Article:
Out of the Den into the Harbour; safe harbours for companies during and after hibernation

Out of the Den into the Harbour; safe harbours for companies during and after hibernation

The Coronavirus Economic Response Package Omnibus Act 2020 provides relief for companies and directors that trade while insolvent from
25 March 2020. Nicola Nygh, Ekaterina Zotova and Jack Halim discuss the operation of the new safe harbour on directors’ duties during and after the “hibernation” and the increased threshold and statutory period for issuing statutory demands.

To protect public health during the COVID-19 pandemic, the Australian Government has implemented drastic restrictions on the daily life of all Australians, including quarantines, travel bans, restrictions on gatherings and closure of non-essentials premises. There are more to come.

These restrictions combined with feelings of threat and uncertainty have created an immense and unprecedented impact on the Australian economy. Many companies have already ceased or significantly reduced their operations. This will inevitably cause a ripple effect with more collapses, more issues with liquidity and more unemployed.

In response, the Federal Government has amended existing legislation to provide relief for financially distressed business whose cash flows are restrained. The new legislation was fast-tracked through Parliament and passed both houses on 23 March 2020 as the “Coronavirus Economic Response Package Omnibus Act 2020” (COVID-19 Act). The COVID-19 Act received the Royal Assent on 24 March 2020.

Amendments for Statutory Demands

The amendments were made to the Corporations Act 2001 (Cth) (the Act) and Corporations Regulations 2001 to temporarily increase:

  1. the statutory minimum so that a statutory demand may now only be issued on a company for a debt of $20,000 or more, whereas previously the threshold was $2,000; and
  2. the statutory period, within which the debtor should either pay the amount demanded or make an application to set aside the statutory demand, from 21 days to 6 months.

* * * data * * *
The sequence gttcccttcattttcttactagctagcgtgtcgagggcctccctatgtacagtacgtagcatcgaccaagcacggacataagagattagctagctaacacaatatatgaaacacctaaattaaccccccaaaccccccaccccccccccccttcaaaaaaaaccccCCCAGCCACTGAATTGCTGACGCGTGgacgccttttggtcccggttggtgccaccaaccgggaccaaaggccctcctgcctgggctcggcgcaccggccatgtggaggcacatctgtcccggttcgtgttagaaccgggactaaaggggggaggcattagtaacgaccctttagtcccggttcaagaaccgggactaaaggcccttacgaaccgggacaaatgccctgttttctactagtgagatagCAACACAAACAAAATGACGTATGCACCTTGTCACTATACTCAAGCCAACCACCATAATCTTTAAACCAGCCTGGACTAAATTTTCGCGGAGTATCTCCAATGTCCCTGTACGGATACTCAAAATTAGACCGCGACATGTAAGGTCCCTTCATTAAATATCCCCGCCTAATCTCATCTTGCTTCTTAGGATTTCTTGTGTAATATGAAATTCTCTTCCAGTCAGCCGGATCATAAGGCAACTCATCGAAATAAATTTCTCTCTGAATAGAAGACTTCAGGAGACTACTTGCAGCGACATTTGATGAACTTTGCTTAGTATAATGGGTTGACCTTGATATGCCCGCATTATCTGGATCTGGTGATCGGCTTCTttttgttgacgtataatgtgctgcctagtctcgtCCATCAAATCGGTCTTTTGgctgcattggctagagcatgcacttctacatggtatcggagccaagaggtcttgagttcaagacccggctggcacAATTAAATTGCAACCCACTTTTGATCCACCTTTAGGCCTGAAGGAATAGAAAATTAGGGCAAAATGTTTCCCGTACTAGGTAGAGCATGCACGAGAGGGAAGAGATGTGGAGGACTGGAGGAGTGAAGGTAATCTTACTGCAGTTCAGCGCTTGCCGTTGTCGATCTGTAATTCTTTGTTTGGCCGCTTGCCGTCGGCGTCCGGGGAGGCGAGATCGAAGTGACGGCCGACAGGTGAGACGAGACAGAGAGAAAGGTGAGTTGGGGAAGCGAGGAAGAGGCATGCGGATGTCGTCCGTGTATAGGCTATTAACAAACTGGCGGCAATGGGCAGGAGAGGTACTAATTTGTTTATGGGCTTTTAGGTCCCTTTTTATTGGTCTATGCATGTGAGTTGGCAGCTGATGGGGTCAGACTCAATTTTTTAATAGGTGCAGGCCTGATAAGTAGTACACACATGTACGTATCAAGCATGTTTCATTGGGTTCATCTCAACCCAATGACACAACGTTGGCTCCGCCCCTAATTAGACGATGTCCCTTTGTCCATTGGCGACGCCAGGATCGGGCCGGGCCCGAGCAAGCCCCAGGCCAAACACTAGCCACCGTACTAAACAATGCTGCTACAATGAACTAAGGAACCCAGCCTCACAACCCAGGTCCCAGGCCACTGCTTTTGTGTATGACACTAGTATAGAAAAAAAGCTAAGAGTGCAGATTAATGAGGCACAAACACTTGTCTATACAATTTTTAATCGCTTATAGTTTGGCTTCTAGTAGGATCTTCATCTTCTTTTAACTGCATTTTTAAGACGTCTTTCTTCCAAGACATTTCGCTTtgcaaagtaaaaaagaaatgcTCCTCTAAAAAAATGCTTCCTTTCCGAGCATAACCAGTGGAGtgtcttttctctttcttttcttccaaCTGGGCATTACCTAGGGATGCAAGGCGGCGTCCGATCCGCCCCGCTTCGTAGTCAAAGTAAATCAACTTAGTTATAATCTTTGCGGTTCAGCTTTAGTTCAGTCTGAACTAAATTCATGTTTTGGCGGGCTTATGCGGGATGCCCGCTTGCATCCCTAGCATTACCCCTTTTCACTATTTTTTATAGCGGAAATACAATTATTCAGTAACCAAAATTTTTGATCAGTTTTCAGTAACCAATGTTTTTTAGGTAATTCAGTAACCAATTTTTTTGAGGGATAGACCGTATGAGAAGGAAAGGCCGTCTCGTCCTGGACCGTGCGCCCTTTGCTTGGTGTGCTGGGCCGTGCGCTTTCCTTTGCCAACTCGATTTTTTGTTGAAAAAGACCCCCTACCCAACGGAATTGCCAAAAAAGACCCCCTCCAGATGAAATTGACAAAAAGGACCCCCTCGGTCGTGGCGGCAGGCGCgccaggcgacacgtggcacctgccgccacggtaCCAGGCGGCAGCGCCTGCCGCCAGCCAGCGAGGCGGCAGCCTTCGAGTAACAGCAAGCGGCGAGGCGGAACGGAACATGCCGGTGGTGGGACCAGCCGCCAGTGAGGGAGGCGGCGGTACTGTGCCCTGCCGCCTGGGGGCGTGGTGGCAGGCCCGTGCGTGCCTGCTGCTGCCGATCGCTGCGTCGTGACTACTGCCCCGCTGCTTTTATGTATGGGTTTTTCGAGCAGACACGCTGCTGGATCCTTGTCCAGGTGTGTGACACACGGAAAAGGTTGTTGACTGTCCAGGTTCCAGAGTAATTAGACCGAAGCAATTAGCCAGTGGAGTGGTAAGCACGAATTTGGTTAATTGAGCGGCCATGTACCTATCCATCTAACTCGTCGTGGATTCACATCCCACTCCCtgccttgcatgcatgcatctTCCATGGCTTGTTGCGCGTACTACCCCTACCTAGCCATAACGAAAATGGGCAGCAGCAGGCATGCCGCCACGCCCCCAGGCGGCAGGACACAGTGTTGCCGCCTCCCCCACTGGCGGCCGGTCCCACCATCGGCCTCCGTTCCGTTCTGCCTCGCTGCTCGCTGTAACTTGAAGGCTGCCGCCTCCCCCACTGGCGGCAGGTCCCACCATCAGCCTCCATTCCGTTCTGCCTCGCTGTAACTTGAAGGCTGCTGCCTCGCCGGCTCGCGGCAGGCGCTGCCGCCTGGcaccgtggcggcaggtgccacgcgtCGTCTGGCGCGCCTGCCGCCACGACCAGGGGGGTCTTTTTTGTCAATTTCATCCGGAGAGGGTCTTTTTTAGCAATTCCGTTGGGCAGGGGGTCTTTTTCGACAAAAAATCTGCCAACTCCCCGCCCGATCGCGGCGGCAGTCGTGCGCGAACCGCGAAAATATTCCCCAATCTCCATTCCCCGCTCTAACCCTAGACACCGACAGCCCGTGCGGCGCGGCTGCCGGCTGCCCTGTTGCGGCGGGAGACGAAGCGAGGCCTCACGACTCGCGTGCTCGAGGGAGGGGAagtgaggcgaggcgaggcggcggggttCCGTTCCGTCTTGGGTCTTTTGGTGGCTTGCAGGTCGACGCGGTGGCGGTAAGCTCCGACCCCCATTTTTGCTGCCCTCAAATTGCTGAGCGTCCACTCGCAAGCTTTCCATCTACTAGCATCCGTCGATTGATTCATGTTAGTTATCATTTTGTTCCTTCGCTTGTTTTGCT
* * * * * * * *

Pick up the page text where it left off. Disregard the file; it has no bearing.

Those amendments are not retrospective and will apply for 6 months from the day when the amendments commenced, being 25 March 2020, unless that period is extended.

Amendments to Insolvent Trading

The COVID-19 Act also relaxes the insolvent trading provisions in the Act. A new section 588GAAA of the Act (the Safe Harbour 2020) provides that a company director will not be personally liable for insolvent trading if:

  1. the debt is incurred during the six-month period from the day when the section commenced, being 25 March 2020, or a longer period if prescribed; and
  2. in the ordinary course of the company’s business.

A director who wishes to rely on the Safe Harbour 2020 bears the evidential burden to prove that the debt was incurred “in the ordinary course of the company’s business”.  This may cause particular difficulties given the extraordinary issues which many businesses are facing as a result of COVID-19.

The term “ordinary course of the company’s business” has never been clearly defined. The High Court has explained the concept in the following terms “…according to the ordinary and common flow of transactions in affairs of business there is a course, an ordinary course. It means that the transaction must fall into place as part of the undistinguished common flow of business done, that it should form part of the ordinary course of business as carried on, calling for no remark and arising out of no special or particular situation[1].